Structurally, narrative nonfiction tends to work either like a freight train (progressing in a straight line from Point A to Point B) or like a horseback rider (jumping fences to gallop across fields of unwieldy facts); count Mask among the horsy set. “The Address Book” is her first book, and she is already a master at shoehorning in fascinating yet barely germane detours just for kicks.

In a chapter on Vienna, she explains how Queen Maria Theresa, in an effort to draft more soldiers, ordered house numbers to be inscribed throughout the Austro-Hungarian Empire “in a thick, black paint made from oil and boiled bones” and the homes’ occupants to be listed. She makes enthralling side trips into Mark Twain’s fondness for Berlin; mentions that a government program to resettle rural Tanzanians in planned villages “decimated agriculture in the country”; and, quoting the scholar James Scott, notes that China’s Qin Dynasty started assigning its subjects last names more than 2,000 years ago “for the purposes of taxation, forced labor and conscription.”

In the Vienna chapter, she reports that Philadelphia pioneered the innovation of “odd numbers on one side of a street, even numbers on the other,” even though she has a separate chapter on Philadelphia. It’s this insight, not the Austrian capital, that is her true destination: “Numbering is essentially dehumanizing.”

How can a book about class, poverty, disease, racism and the Holocaust be so encouraging? Mask populates her daunting inquiries with a cast of stirring meddlers whose curiosity, outrage and ambition inspire them to confront problems ignored by indifferent bureaucracies. There’s Benjamin, a disgruntled Floridian who keeps showing up at his City Council meetings railing against the streets in his historically black neighborhood still bearing the names of Confederates like Nathan Bedford Forrest. There’s Subhashis, an Indian social worker devoted to assigning street addresses in Kolkata’s slums so the inhabitants can apply for passports and open bank accounts that will allow them to “save money, borrow money or receive a state pension.” There’s Sarah, a law student appalled by witnessing a homeless woman get harried out of Starbucks during a blizzard, who goes on to advocate for barring prospective employers from demanding a job applicant’s home address (since homeless employment seekers don’t have one). And there is Chris, a London architect angling to bring social services to homeless people by assigning them addresses of empty buildings, because the National Health Service schedules doctor’s appointments by mail. This prompts Mask to point out that British children’s letters to Santa are “apparently (and disappointingly)” forwarded to Belfast. “If Santa can have a fake address why not the homeless?”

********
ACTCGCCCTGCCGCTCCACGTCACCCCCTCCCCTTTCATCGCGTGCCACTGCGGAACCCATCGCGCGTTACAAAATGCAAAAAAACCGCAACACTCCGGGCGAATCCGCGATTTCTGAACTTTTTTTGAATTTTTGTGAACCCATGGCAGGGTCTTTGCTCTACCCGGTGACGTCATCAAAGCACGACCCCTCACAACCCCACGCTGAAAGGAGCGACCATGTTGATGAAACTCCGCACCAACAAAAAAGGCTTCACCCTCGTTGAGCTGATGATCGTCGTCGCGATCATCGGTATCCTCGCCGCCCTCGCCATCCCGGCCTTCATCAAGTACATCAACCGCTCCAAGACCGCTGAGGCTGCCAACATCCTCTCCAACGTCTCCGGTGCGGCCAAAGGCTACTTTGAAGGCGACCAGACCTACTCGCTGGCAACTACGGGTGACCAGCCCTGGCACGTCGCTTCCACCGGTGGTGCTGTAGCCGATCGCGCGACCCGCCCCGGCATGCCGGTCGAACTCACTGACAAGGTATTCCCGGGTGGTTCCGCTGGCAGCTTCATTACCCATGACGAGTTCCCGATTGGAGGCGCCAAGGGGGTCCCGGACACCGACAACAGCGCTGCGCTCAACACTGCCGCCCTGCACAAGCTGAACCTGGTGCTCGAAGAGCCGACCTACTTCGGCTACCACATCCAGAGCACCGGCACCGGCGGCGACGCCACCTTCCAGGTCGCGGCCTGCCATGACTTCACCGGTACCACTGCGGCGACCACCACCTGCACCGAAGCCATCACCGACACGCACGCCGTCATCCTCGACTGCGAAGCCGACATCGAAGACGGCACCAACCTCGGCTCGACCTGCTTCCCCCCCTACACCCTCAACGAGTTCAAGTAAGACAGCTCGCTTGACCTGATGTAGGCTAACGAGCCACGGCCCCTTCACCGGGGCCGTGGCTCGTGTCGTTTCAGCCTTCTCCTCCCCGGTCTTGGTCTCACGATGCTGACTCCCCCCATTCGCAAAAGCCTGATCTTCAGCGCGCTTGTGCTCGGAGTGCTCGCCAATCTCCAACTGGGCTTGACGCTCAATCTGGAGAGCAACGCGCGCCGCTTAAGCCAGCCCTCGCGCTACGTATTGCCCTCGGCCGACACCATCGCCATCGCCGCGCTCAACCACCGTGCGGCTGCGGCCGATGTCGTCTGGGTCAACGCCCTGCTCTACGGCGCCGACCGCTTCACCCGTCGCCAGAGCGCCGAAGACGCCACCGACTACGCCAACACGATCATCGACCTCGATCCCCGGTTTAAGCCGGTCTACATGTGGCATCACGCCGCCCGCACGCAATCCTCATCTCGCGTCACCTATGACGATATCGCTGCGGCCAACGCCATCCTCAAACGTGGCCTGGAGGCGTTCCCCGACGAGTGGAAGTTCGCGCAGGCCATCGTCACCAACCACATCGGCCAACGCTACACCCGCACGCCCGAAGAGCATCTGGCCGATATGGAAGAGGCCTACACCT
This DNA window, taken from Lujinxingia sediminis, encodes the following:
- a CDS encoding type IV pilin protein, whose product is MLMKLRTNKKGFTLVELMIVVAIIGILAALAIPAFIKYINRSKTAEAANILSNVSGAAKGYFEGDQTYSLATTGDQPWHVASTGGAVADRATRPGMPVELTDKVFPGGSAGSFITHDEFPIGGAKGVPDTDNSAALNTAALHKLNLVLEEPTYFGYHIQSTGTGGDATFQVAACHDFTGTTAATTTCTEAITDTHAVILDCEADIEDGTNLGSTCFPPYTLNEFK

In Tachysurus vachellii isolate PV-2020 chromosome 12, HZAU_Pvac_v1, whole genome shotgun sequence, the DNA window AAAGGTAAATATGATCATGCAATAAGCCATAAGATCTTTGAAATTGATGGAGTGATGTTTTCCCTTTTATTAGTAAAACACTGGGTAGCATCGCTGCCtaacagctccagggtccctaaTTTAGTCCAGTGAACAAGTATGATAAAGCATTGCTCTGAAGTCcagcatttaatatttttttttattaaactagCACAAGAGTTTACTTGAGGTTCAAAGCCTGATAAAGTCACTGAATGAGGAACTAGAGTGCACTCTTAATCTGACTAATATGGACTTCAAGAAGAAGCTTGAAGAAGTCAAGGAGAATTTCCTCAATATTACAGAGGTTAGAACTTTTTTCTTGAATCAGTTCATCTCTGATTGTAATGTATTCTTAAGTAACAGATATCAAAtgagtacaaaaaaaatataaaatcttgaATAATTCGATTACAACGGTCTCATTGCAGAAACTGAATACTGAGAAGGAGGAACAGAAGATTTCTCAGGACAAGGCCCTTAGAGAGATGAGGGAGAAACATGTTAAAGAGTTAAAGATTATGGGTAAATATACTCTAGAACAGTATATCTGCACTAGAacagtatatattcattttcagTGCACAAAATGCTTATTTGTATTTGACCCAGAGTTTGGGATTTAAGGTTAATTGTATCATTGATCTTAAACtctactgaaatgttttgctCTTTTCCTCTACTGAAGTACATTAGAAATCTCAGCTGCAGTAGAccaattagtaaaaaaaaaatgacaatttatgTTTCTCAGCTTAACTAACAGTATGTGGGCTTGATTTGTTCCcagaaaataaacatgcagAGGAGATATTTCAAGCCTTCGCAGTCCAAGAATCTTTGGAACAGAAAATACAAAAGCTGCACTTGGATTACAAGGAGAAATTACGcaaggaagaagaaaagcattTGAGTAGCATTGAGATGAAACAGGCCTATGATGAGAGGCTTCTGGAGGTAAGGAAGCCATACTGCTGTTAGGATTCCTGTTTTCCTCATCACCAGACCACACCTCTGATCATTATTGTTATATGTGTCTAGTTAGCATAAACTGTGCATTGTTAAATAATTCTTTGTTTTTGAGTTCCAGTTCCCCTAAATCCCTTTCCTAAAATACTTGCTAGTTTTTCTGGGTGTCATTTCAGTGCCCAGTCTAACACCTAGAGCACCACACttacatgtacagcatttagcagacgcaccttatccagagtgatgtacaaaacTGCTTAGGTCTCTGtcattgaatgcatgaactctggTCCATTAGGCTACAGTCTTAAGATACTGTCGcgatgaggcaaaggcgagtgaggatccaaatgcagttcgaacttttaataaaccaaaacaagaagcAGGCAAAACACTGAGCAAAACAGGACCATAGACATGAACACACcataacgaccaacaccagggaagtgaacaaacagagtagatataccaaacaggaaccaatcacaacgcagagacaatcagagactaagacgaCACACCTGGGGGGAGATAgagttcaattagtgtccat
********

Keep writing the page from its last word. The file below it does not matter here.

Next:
In a chapter mulling the meaning of the nearly 900 American streets named after Martin Luther King Jr., the protagonist is not King himself but rather an appealing St. Louis postal worker named Melvin White. White grew up on the forsaken Dr. Martin Luther King Drive and wondered whether it could flourish like nearby Delmar Boulevard, “and why shouldn’t he be the one to make it happen?” Founding a nonprofit called Beloved Streets of America — the funeral procession of neighboring Ferguson’s Michael Brown passed by his office — White drums up support to build a park and a hydroponic organic farm complete with employee housing on M.L.K. Drive.

As a geographer who studies the civil rights movement and public memory told Mask, “We have attached the name of one of the most famous civil rights leaders of our time to the streets that speak to the very need to continue the civil rights movement.” White’s mission expands the idea of what civil rights work might entail nowadays — more fund-raisers than fire hoses. And in telling the stories of boulevards named for world-famous overachievers, Mask is best down on the street, chatting up local heroes like him.